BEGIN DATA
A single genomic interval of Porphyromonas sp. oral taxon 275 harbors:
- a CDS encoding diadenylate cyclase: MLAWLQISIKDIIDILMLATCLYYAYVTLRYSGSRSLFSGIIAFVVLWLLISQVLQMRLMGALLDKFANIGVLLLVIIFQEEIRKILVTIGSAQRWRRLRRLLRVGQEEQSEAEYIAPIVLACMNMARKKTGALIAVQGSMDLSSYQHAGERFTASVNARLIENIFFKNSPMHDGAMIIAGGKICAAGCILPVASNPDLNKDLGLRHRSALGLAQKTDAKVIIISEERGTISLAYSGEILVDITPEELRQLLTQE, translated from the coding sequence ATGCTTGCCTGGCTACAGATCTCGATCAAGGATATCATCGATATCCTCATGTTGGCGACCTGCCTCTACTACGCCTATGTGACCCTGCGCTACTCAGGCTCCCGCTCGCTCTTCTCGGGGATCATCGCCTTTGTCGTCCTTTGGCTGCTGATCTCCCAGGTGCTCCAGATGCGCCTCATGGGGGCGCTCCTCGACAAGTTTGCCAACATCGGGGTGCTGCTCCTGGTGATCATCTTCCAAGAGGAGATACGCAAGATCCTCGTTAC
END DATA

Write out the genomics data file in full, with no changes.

A single genomic interval of Porphyromonas sp. oral taxon 275 harbors:
- a CDS encoding diadenylate cyclase: MLAWLQISIKDIIDILMLATCLYYAYVTLRYSGSRSLFSGIIAFVVLWLLISQVLQMRLMGALLDKFANIGVLLLVIIFQEEIRKILVTIGSAQRWRRLRRLLRVGQEEQSEAEYIAPIVLACMNMARKKTGALIAVQGSMDLSSYQHAGERFTASVNARLIENIFFKNSPMHDGAMIIAGGKICAAGCILPVASNPDLNKDLGLRHRSALGLAQKTDAKVIIISEERGTISLAYSGEILVDITPEELRQLLTQE, translated from the coding sequence ATGCTTGCCTGGCTACAGATCTCGATCAAGGATATCATCGATATCCTCATGTTGGCGACCTGCCTCTACTACGCCTATGTGACCCTGCGCTACTCAGGCTCCCGCTCGCTCTTCTCGGGGATCATCGCCTTTGTCGTCCTTTGGCTGCTGATCTCCCAGGTGCTCCAGATGCGCCTCATGGGGGCGCTCCTCGACAAGTTTGCCAACATCGGGGTGCTGCTCCTGGTGATCATCTTCCAAGAGGAGATACGCAAGATCCTCGTTAC